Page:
Atlassian’s start-up story could bring a tear to even the most jaded Silicon Valley veteran’s eye. Setting the scene, there is working class hero Scott Farquhar who, as a child, spent almost a year trying to get an old Wang computer to play his favorite computer games. On the other side of town, there is Michael Cannon-Brookes, who was educated at one of Sydney’s most exclusive boys’ schools and bought his first computer with frequent flyer points while in primary school.
Despite their divergent backgrounds, the boys met at the University of South Whales after being accepted to the same business information technology scholarship course. They weren’t exactly fast friends by the end of day one but it didn’t take long for them to find their clique.
As fellow university classmate Nick Scevak described it, the bonds of geek transcended even those of race, color or creed. “We came from all walks of life but we were all nerds who loved computers,” he remembered. “From the very first day, people hung out and were friends.”
It was the beginning of a life-long friendship and the basis for a fledgling IT firm floated on a hope, a prayer and $10,000 of credit card debt. In 2002, the dynamic duo rolled out their initial offering of JIRA, a tool for issue-tracking and project management. The corporate landscape was very different at that time, the world was still recovering from the dot.com crash and those deemed responsible for that dark time were often relegated to the hinterlands of corporate decision-making.
There were set divisions within the world and companies operated as silos within their industry. One common theme, however, was that IT was an afterthought. Software was a cookie-cutter product sold en masse, installed on company hardware and forgotten about until something broke down. Development teams were frequently housed offsite and didn’t contribute much to company direction. Jira came about as a way for software developers to document their work and track bugs.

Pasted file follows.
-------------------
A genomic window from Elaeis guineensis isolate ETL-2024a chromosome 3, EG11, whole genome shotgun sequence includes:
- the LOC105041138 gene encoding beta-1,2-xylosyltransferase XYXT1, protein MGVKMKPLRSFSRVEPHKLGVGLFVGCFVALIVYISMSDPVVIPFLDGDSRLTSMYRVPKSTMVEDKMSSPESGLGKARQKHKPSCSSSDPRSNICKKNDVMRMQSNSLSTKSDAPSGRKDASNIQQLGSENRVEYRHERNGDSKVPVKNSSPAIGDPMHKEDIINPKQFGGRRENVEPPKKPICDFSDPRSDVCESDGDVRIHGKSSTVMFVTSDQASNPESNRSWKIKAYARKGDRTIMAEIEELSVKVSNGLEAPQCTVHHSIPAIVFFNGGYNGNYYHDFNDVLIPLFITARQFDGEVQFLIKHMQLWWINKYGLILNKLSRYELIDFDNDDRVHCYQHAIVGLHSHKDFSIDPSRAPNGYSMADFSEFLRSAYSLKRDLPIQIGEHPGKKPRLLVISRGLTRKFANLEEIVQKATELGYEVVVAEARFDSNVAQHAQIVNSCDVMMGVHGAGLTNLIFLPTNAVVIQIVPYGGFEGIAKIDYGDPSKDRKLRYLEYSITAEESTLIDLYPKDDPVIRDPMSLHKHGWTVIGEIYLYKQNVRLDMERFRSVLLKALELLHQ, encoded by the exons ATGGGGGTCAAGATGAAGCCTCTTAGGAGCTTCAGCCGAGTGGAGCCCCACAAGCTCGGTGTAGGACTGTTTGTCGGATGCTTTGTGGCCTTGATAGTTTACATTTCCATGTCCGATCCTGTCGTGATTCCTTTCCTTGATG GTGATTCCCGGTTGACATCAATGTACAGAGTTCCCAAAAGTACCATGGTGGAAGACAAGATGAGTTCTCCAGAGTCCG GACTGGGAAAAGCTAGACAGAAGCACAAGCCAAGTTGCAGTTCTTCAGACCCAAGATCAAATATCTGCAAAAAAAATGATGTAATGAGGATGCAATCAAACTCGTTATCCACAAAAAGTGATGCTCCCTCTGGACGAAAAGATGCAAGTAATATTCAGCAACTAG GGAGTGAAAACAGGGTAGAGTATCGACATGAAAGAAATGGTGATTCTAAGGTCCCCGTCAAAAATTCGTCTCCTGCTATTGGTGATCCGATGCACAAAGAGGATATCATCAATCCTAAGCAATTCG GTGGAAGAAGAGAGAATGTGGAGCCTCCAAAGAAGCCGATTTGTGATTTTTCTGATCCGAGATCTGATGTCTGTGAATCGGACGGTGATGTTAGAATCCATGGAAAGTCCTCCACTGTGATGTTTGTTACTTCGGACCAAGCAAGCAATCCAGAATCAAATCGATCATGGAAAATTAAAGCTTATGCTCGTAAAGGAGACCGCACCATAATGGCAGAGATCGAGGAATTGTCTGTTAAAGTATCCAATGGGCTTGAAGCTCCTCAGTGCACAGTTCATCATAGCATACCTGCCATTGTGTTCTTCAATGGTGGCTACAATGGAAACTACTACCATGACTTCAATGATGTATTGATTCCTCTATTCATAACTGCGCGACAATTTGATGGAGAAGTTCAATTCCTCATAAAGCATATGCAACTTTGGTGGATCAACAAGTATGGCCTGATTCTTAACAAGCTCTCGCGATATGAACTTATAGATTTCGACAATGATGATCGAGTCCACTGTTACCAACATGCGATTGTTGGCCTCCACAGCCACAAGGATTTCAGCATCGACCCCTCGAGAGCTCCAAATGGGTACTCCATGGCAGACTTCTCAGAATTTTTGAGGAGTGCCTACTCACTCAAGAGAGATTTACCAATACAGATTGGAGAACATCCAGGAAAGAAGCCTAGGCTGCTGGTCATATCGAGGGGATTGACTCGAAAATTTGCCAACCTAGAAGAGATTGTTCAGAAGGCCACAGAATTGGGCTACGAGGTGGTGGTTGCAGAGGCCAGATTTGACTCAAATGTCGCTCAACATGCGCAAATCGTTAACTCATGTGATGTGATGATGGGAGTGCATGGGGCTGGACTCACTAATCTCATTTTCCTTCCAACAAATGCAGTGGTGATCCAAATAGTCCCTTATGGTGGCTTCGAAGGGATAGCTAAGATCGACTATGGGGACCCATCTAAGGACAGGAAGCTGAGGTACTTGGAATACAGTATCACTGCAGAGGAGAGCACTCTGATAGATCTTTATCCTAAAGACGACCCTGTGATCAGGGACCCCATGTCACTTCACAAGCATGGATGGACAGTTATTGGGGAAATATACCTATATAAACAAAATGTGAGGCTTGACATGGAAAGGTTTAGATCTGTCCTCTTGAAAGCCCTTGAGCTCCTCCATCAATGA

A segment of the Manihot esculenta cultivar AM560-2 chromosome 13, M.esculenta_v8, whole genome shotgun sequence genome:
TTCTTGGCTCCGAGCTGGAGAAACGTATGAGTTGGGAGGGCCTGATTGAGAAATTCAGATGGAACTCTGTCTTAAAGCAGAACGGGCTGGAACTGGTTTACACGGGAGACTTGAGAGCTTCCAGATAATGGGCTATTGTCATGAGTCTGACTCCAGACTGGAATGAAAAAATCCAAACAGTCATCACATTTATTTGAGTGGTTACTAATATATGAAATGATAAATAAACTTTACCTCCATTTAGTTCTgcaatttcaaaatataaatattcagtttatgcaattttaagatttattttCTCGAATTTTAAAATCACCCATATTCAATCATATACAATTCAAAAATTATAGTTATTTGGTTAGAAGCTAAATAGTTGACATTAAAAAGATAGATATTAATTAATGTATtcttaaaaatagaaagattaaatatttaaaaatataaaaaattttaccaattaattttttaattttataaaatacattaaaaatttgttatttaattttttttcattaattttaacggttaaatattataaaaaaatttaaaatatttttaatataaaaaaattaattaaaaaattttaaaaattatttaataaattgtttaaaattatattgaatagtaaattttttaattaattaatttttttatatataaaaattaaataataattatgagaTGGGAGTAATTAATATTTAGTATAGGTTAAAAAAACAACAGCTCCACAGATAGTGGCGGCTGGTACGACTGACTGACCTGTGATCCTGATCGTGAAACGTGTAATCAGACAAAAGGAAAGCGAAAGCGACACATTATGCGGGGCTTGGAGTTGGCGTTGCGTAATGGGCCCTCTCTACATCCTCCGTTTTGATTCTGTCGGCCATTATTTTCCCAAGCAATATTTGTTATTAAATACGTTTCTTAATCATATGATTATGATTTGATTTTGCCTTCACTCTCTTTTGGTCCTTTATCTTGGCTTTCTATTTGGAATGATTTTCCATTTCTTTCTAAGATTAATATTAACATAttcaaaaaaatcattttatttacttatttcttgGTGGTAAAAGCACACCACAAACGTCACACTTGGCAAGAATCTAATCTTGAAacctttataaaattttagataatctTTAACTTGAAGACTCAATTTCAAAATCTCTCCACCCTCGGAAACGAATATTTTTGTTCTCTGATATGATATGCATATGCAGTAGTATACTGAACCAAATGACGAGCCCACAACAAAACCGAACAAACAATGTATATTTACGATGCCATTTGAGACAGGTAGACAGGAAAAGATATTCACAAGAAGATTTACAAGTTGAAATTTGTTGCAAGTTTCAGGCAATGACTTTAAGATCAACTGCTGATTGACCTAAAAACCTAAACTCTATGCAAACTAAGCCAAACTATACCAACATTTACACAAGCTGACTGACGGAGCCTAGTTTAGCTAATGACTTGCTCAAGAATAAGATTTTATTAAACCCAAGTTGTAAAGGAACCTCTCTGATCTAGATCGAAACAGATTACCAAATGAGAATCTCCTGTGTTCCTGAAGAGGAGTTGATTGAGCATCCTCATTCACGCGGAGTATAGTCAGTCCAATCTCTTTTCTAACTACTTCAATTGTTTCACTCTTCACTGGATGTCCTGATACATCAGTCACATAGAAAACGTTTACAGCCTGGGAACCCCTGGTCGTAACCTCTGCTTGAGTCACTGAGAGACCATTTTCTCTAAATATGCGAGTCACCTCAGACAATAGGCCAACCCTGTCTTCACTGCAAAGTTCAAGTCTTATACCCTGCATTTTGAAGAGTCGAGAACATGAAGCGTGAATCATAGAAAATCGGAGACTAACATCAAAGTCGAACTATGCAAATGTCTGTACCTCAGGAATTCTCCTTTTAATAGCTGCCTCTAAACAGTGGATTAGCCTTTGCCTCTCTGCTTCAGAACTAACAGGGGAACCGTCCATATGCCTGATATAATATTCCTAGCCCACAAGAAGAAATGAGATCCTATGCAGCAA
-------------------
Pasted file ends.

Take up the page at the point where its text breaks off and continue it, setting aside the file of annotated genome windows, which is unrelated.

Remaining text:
The advent of the “Agile” approach – the process of developing software through close collaboration between business units and software developers; small but frequent updates; and greater transparency about what was being built – contributed greatly to the rising popularity of Jira. This worked in tandem with advances in smart phone technology and the ready accessibility of the internet to sell their applications and compete with bigger companies.
“You could look at our evolution as, we became indispensable for developers, and then two things happened. Developers became king-makers inside organizations, and then everyone realized, you know, hang on, we need to work in a different way,” Farquhar says.
“And so both of those mean the way developers track work is now the way everyone wants to track work. And every company is becoming a software company.”
The company spent many years operating slightly out of step with industry practice – they published product prices on their website so customers couldn’t get gouged; they didn’t hire salespeople and focused on creating easy-to-use software applications that were adopted within the IT community.
It didn’t take long before technology started to move beyond its role as a helpful way to do business to the only way to do business. In a strange reversal of roles, developers became the decision-makers and all those grasshopper-companies that didn’t heed the warning of the hardworking dot.com ant learned what happened when winter came.
Since then, they can now count NASA, Audi, Telstra and Virgin Media as among their customers.. Farquhar and Cannon-Brooks ran their company lean for the first eight years and still own two-thirds of the business they built together. Accel Partners paid $60 million for 20 percent of the company and other equity was given to employees. In April 2014, T. Price Rowe & Dragoneer Investment Capital bought 6 percent equity from Accel and some staff for $3.3 billion.
The company went public in 2015 and through a series of acquisitions, have grown their company to 3,000 employees, expanded their suite of tools and have more than 1,000 customers spanning the globe.